Weight loss with CrossFit - Part 2

In Part 1 of our "Weight loss with CrossFit"-series, we were talking about how CrossFit training impacts a diet. We concluded that the training contributes to the daily calorie output and can therefore lead to a negative calorie balance - the base of every weight loss attempt. 

We also came to the bottom line that the energy burned with a regular CrossFit training routine might not be very remarkable, and that the positive body feeling created through CrossFit might play a more important role in a diet than the calorie output. The main focus in every weight loss project should be set on the diet. Part 2 is about a few general concepts of a nutrition suitable for weight loss with CrossFit.


Most important: Calorie input

There are hundreds, if not thousands nutritional concepts for weight loss out there, general strategies such as Low Carb, Keto, Zone, Paleo, IF (intermittent fasting) and the like, and fee based programs like RP or Working Against Gravity. 

They all base on different allocations of macro nutrients (carbs, proteins and fat) and meal timing. None of them is nonsense. But before you go that much into details, be aware that the most important function of food is to supply calories. And this is also the number one factor to consider in a diet.

You can strictly follow Paleo and eat super organic, gluten, soy and dairy free, sugar free even - but you feed yourself with so much eggs, nuts and pork belly, that your calorie input goes through the roof. You will therefore gain weight in places where you not wish to do so (but maybe you skin quality improves after you leave out the milk, who knows). "Clean Eating" is not the key to weight loss.

But how many calories should I eat per day to loose weight?

That question is impossible to answer universally. We can only generalize the energy balance you should try to achieve for weight loss:

  • For smaller weight loss targets - like 2 to 5 kilos or so - and if you you are not in a rush, a deficit of around 200 calories is advised.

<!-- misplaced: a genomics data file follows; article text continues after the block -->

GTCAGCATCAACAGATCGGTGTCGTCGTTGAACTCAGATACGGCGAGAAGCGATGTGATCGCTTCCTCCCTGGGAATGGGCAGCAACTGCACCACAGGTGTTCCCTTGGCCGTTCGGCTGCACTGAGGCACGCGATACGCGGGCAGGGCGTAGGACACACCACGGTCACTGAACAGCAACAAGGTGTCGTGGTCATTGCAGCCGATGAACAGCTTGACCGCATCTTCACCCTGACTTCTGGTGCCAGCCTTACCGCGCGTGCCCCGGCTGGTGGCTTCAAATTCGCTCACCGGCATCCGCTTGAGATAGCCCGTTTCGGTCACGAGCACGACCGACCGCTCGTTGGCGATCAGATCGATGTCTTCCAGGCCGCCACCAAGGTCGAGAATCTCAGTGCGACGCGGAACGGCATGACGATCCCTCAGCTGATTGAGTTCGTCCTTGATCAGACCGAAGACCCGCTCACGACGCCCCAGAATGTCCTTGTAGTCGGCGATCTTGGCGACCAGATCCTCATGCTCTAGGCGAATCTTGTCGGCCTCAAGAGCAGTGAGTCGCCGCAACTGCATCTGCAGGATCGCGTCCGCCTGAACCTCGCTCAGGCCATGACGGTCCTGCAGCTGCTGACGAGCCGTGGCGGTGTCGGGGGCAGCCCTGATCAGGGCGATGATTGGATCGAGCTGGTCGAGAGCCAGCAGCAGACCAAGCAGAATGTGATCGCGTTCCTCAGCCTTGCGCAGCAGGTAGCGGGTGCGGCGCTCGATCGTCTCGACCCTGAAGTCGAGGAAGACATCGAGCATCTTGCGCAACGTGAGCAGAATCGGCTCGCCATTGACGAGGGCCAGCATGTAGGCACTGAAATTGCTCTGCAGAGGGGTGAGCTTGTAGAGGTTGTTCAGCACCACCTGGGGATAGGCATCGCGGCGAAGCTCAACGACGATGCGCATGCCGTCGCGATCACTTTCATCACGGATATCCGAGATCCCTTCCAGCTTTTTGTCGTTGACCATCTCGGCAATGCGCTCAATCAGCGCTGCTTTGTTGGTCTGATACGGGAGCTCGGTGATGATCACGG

• If you start from a high body weight and want to loose quite a bit (like 8 kg+) and/or you are looking for faster* results, a 500 cal deficit will do the job.

And now it's simple maths: Calculate you daily calorie output, subtract the deficit applicable to you, and you get what you should eat in a day.

I hear you ask: How can I know my daily energy output? It is indeed a figure depending on different factors like gender, age, weight and physical activity. But there are lots of calculators in the internet that will give you a result in less than a minute. They will never be 100% accurate, more like +/- 10% precise, but at least they give a sort of idea and target.

So, again:

Target Calorie Intake = Calorie Output - Calorie Deficit


Here's the thing: A calorie deficit is sensitive

I believe that most diets fail because people are to laissez-faire with the nutrition, or better said they are not aware of how sensitive the calorie deficit is. They are not aware of how easily you can violate it. 

Let's take a small woman (woman are much more likely to stumble from one failed diet to another) of 1,62 m height and 58 kg bodyweight that wants to loose a little bit of belly fat (I am not saying she is anyhow overweighted at 58kg! But there might be some "love handles" or so). With an inactive lifestyle - working 8 hrs in an office, driving every way with the car - her calorie output will be not very high. Let's assume something around 1.600 cal. Going for a deficit of 200 cal, we are left with 1.400 cal to eat in a day. That is not much to say the least. Even assuming we have only 3 meals and no snacks at all, we are at appr. 470 cal per dish - the food volume will be very low. There are drinks served at Starbucks or even "healthy" smoothies at Boost that contain more than that.